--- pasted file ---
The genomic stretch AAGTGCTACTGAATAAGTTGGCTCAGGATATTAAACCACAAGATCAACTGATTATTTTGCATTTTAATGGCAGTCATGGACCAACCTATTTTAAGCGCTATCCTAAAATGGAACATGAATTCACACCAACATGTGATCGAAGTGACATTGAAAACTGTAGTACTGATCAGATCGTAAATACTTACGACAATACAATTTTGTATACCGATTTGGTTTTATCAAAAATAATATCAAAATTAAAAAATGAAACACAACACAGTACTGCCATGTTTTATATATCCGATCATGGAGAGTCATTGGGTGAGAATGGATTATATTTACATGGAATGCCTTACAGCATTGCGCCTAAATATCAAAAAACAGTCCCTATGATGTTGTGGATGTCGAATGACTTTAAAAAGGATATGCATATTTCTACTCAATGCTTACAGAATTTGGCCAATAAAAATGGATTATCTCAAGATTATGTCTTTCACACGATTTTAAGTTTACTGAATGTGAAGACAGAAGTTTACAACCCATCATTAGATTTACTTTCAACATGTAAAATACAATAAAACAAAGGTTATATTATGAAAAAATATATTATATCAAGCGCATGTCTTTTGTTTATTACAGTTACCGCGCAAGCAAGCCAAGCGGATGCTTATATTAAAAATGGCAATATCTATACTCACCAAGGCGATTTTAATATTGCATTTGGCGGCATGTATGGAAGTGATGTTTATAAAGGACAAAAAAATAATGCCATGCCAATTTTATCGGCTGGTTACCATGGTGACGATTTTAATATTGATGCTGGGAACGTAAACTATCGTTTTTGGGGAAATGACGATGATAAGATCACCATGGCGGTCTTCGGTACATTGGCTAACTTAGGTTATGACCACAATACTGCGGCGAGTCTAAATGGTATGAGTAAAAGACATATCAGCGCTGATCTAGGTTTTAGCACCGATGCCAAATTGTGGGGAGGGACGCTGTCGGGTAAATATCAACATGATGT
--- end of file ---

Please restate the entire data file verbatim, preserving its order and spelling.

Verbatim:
The genomic stretch AAGTGCTACTGAATAAGTTGGCTCAGGATATTAAACCACAAGATCAACTGATTATTTTGCATTTTAATGGCAGTCATGGACCAACCTATTTTAAGCGCTATCCTAAAATGGAACATGAATTCACACCAACATGTGATCGAAGTGACATTGAAAACTGTAGTACTGATCAGATCGTAAATACTTACGACAATACAATTTTGTATACCGATTTGGTTTTATCAAAAATAATATCAAAATTAAAAAATGAAACACAACACAGTACTGCCATGTTTTATATATCCGATCATGGAGAGTCATTGGGTGAGAATGGATTATATTTACATGGAATGCCTTACAGCATTGCGCCTAAATATCAAAAAACAGTCCCTATGATGTTGTGGATGTCGAATGACTTTAAAAAGGATATGCATATTTCTACTCAATGCTTACAGAATTTGGCCAATAAAAATGGATTATCTCAAGATTATGTCTTTCACACGATTTTAAGTTTACTGAATGTGAAGACAGAAGTTTACAACCCATCATTAGATTTACTTTCAACATGTAAAATACAATAAAACAAAGGTTATATTATGAAAAAATATATTATATCAAGCGCATGTCTTTTGTTTATTACAGTTACCGCGCAAGCAAGCCAAGCGGATGCTTATATTAAAAATGGCAATATCTATACTCACCAAGGCGATTTTAATATTGCATTTGGCGGCATGTATGGAAGTGATGTTTATAAAGGACAAAAAAATAATGCCATGCCAATTTTATCGGCTGGTTACCATGGTGACGATTTTAATATTGATGCTGGGAACGTAAACTATCGTTTTTGGGGAAATGACGATGATAAGATCACCATGGCGGTCTTCGGTACATTGGCTAACTTAGGTTATGACCACAATACTGCGGCGAGTCTAAATGGTATGAGTAAAAGACATATCAGCGCTGATCTAGGTTTTAGCACCGATGCCAAATTGTGGGGAGGGACGCTGTCGGGTAAATATCAACATGATGT